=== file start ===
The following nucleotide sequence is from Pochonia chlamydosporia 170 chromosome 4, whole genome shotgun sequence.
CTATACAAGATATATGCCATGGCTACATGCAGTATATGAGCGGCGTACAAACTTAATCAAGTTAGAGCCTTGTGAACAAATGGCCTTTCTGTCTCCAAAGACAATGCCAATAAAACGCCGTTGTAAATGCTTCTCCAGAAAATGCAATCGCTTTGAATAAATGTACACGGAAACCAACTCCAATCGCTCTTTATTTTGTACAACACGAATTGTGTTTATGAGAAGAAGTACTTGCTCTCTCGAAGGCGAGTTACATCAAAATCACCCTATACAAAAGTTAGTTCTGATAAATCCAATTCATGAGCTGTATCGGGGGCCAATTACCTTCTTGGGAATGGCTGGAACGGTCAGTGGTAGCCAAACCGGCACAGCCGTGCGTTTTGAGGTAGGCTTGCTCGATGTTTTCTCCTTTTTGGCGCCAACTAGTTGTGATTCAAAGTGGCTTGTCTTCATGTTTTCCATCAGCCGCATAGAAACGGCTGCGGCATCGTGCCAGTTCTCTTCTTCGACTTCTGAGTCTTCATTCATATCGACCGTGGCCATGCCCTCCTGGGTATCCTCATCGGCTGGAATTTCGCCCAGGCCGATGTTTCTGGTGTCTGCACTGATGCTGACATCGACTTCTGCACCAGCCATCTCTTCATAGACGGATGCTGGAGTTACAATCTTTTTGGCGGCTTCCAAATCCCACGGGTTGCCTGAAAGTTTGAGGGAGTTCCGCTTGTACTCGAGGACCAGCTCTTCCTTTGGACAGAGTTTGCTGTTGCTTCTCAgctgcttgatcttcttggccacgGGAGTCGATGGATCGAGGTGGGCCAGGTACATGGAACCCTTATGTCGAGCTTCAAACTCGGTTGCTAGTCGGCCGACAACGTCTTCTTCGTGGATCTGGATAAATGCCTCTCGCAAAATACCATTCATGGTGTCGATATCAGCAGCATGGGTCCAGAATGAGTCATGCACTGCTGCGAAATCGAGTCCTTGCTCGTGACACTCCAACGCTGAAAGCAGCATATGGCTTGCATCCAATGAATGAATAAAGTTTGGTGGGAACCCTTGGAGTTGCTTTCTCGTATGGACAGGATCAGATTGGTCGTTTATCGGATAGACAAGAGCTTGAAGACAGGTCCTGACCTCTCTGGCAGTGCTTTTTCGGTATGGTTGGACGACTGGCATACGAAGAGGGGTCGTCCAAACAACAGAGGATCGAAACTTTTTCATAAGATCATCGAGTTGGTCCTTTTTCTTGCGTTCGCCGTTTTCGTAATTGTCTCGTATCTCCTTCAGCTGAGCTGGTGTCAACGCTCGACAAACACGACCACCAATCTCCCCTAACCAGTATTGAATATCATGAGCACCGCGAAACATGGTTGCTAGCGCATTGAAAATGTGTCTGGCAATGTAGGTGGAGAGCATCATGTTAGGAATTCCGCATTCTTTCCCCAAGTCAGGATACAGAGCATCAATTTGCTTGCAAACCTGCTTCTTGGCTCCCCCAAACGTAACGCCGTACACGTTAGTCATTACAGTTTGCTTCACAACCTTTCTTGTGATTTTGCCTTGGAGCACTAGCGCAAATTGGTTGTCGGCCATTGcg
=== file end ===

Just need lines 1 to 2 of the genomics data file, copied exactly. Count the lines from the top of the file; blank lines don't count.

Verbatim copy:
The following nucleotide sequence is from Pochonia chlamydosporia 170 chromosome 4, whole genome shotgun sequence.
CTATACAAGATATATGCCATGGCTACATGCAGTATATGAGCGGCGTACAAACTTAATCAAGTTAGAGCCTTGTGAACAAATGGCCTTTCTGTCTCCAAAGACAATGCCAATAAAACGCCGTTGTAAATGCTTCTCCAGAAAATGCAATCGCTTTGAATAAATGTACACGGAAACCAACTCCAATCGCTCTTTATTTTGTACAACACGAATTGTGTTTATGAGAAGAAGTACTTGCTCTCTCGAAGGCGAGTTACATCAAAATCACCCTATACAAAAGTTAGTTCTGATAAATCCAATTCATGAGCTGTATCGGGGGCCAATTACCTTCTTGGGAATGGCTGGAACGGTCAGTGGTAGCCAAACCGGCACAGCCGTGCGTTTTGAGGTAGGCTTGCTCGATGTTTTCTCCTTTTTGGCGCCAACTAGTTGTGATTCAAAGTGGCTTGTCTTCATGTTTTCCATCAGCCGCATAGAAACGGCTGCGGCATCGTGCCAGTTCTCTTCTTCGACTTCTGAGTCTTCATTCATATCGACCGTGGCCATGCCCTCCTGGGTATCCTCATCGGCTGGAATTTCGCCCAGGCCGATGTTTCTGGTGTCTGCACTGATGCTGACATCGACTTCTGCACCAGCCATCTCTTCATAGACGGATGCTGGAGTTACAATCTTTTTGGCGGCTTCCAAATCCCACGGGTTGCCTGAAAGTTTGAGGGAGTTCCGCTTGTACTCGAGGACCAGCTCTTCCTTTGGACAGAGTTTGCTGTTGCTTCTCAgctgcttgatcttcttggccacgGGAGTCGATGGATCGAGGTGGGCCAGGTACATGGAACCCTTATGTCGAGCTTCAAACTCGGTTGCTAGTCGGCCGACAACGTCTTCTTCGTGGATCTGGATAAATGCCTCTCGCAAAATACCATTCATGGTGTCGATATCAGCAGCATGGGTCCAGAATGAGTCATGCACTGCTGCGAAATCGAGTCCTTGCTCGTGACACTCCAACGCTGAAAGCAGCATATGGCTTGCATCCAATGAATGAATAAAGTTTGGTGGGAACCCTTGGAGTTGCTTTCTCGTATGGACAGGATCAGATTGGTCGTTTATCGGATAGACAAGAGCTTGAAGACAGGTCCTGACCTCTCTGGCAGTGCTTTTTCGGTATGGTTGGACGACTGGCATACGAAGAGGGGTCGTCCAAACAACAGAGGATCGAAACTTTTTCATAAGATCATCGAGTTGGTCCTTTTTCTTGCGTTCGCCGTTTTCGTAATTGTCTCGTATCTCCTTCAGCTGAGCTGGTGTCAACGCTCGACAAACACGACCACCAATCTCCCCTAACCAGTATTGAATATCATGAGCACCGCGAAACATGGTTGCTAGCGCATTGAAAATGTGTCTGGCAATGTAGGTGGAGAGCATCATGTTAGGAATTCCGCATTCTTTCCCCAAGTCAGGATACAGAGCATCAATTTGCTTGCAAACCTGCTTCTTGGCTCCCCCAAACGTAACGCCGTACACGTTAGTCATTACAGTTTGCTTCACAACCTTTCTTGTGATTTTGCCTTGGAGCACTAGCGCAAATTGGTTGTCGGCCATTGcg